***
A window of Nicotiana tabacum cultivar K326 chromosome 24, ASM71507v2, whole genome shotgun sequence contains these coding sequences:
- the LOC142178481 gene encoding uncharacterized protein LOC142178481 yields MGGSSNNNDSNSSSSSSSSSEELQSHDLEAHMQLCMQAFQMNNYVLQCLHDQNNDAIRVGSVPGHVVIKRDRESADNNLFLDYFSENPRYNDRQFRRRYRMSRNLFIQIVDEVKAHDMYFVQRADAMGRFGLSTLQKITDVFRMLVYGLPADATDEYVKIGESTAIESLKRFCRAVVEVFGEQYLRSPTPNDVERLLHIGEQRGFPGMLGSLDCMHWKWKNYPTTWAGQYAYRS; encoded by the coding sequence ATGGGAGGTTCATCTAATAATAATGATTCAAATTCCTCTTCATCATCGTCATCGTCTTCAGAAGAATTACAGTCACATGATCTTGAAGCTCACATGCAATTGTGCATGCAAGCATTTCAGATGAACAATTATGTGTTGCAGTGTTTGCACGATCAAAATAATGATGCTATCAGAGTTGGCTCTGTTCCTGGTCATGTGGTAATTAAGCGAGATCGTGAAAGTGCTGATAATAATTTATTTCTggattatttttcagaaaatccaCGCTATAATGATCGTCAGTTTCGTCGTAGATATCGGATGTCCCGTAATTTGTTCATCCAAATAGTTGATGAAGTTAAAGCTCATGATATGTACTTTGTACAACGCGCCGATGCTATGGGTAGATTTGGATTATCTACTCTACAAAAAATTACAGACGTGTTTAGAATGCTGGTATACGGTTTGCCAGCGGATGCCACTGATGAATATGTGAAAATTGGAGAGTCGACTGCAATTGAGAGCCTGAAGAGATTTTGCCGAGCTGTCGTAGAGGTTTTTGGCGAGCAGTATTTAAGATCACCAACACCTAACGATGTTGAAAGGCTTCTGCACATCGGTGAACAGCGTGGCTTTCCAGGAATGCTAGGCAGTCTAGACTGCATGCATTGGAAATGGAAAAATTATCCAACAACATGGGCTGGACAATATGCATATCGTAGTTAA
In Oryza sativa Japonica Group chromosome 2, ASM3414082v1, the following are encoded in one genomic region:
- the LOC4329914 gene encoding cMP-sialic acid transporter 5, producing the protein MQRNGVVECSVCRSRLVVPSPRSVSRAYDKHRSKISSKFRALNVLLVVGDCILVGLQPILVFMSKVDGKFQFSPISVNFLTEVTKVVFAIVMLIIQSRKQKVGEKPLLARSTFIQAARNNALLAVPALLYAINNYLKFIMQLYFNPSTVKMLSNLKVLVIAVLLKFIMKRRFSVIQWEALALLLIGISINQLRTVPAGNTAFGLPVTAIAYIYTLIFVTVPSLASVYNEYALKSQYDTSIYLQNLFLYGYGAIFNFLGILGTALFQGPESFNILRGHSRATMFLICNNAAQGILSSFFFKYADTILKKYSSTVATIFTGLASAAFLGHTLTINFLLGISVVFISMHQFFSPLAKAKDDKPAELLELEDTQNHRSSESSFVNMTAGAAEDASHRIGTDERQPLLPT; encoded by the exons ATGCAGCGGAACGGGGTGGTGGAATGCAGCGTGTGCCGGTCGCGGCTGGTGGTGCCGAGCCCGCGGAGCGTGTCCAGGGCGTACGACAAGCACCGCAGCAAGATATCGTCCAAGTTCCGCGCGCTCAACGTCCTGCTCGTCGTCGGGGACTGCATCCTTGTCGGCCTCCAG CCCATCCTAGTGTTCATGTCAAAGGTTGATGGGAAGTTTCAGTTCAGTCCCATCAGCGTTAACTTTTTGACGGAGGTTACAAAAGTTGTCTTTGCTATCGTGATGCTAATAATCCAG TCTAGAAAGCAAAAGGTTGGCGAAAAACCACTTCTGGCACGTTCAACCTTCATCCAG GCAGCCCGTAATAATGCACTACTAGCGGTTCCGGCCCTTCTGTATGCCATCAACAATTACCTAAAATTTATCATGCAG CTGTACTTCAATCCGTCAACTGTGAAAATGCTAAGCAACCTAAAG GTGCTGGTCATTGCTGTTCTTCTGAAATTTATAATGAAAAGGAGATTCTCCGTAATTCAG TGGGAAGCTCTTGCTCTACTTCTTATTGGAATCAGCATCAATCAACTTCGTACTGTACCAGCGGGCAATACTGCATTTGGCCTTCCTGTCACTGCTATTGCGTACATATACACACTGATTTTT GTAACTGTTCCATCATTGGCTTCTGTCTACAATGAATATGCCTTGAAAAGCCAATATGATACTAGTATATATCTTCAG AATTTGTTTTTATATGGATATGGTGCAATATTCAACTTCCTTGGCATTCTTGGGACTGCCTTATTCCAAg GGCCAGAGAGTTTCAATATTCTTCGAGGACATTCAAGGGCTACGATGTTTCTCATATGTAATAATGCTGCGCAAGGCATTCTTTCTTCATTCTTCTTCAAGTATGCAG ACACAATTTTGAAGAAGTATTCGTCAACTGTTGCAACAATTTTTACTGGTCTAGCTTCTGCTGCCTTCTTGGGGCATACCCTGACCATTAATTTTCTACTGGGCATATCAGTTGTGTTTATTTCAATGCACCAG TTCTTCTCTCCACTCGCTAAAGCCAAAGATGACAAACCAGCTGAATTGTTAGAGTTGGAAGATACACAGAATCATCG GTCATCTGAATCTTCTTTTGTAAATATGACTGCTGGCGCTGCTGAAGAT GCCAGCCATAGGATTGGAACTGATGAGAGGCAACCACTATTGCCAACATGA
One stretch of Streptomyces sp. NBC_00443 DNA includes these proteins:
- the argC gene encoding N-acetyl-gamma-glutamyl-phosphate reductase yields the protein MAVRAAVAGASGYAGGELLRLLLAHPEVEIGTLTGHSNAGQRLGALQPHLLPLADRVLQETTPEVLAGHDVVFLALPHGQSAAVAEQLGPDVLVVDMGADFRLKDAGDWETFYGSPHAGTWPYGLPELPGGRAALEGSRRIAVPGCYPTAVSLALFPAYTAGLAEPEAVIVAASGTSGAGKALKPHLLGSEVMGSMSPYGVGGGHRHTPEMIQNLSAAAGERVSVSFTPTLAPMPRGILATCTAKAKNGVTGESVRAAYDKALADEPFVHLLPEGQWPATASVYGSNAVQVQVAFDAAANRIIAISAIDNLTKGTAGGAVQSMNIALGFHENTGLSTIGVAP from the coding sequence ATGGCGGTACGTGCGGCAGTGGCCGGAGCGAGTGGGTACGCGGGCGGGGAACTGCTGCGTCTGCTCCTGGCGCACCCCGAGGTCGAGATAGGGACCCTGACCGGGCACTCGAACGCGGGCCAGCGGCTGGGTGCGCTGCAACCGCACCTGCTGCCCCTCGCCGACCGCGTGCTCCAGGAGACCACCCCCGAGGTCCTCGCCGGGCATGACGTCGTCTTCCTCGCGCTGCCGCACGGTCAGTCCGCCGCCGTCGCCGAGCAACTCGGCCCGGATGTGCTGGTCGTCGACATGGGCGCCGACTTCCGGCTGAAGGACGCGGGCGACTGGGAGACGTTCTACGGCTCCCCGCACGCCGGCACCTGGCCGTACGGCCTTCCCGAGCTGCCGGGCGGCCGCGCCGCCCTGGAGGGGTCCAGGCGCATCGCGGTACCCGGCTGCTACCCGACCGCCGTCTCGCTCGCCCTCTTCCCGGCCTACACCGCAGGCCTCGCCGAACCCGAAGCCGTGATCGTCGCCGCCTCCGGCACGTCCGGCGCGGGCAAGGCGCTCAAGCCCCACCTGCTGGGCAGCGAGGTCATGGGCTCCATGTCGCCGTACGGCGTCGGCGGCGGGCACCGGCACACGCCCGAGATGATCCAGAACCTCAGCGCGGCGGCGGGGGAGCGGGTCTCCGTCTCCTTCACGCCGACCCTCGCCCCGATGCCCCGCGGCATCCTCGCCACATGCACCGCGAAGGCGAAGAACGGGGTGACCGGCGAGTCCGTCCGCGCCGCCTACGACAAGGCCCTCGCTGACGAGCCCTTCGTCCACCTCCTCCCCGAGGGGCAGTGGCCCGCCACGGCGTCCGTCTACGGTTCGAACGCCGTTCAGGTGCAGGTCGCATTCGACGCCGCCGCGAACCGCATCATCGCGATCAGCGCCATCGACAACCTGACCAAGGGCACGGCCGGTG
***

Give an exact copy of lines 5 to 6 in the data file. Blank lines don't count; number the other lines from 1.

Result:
One stretch of Streptomyces sp. NBC_00443 DNA includes these proteins:
- the argC gene encoding N-acetyl-gamma-glutamyl-phosphate reductase yields the protein MAVRAAVAGASGYAGGELLRLLLAHPEVEIGTLTGHSNAGQRLGALQPHLLPLADRVLQETTPEVLAGHDVVFLALPHGQSAAVAEQLGPDVLVVDMGADFRLKDAGDWETFYGSPHAGTWPYGLPELPGGRAALEGSRRIAVPGCYPTAVSLALFPAYTAGLAEPEAVIVAASGTSGAGKALKPHLLGSEVMGSMSPYGVGGGHRHTPEMIQNLSAAAGERVSVSFTPTLAPMPRGILATCTAKAKNGVTGESVRAAYDKALADEPFVHLLPEGQWPATASVYGSNAVQVQVAFDAAANRIIAISAIDNLTKGTAGGAVQSMNIALGFHENTGLSTIGVAP from the coding sequence ATGGCGGTACGTGCGGCAGTGGCCGGAGCGAGTGGGTACGCGGGCGGGGAACTGCTGCGTCTGCTCCTGGCGCACCCCGAGGTCGAGATAGGGACCCTGACCGGGCACTCGAACGCGGGCCAGCGGCTGGGTGCGCTGCAACCGCACCTGCTGCCCCTCGCCGACCGCGTGCTCCAGGAGACCACCCCCGAGGTCCTCGCCGGGCATGACGTCGTCTTCCTCGCGCTGCCGCACGGTCAGTCCGCCGCCGTCGCCGAGCAACTCGGCCCGGATGTGCTGGTCGTCGACATGGGCGCCGACTTCCGGCTGAAGGACGCGGGCGACTGGGAGACGTTCTACGGCTCCCCGCACGCCGGCACCTGGCCGTACGGCCTTCCCGAGCTGCCGGGCGGCCGCGCCGCCCTGGAGGGGTCCAGGCGCATCGCGGTACCCGGCTGCTACCCGACCGCCGTCTCGCTCGCCCTCTTCCCGGCCTACACCGCAGGCCTCGCCGAACCCGAAGCCGTGATCGTCGCCGCCTCCGGCACGTCCGGCGCGGGCAAGGCGCTCAAGCCCCACCTGCTGGGCAGCGAGGTCATGGGCTCCATGTCGCCGTACGGCGTCGGCGGCGGGCACCGGCACACGCCCGAGATGATCCAGAACCTCAGCGCGGCGGCGGGGGAGCGGGTCTCCGTCTCCTTCACGCCGACCCTCGCCCCGATGCCCCGCGGCATCCTCGCCACATGCACCGCGAAGGCGAAGAACGGGGTGACCGGCGAGTCCGTCCGCGCCGCCTACGACAAGGCCCTCGCTGACGAGCCCTTCGTCCACCTCCTCCCCGAGGGGCAGTGGCCCGCCACGGCGTCCGTCTACGGTTCGAACGCCGTTCAGGTGCAGGTCGCATTCGACGCCGCCGCGAACCGCATCATCGCGATCAGCGCCATCGACAACCTGACCAAGGGCACGGCCGGTG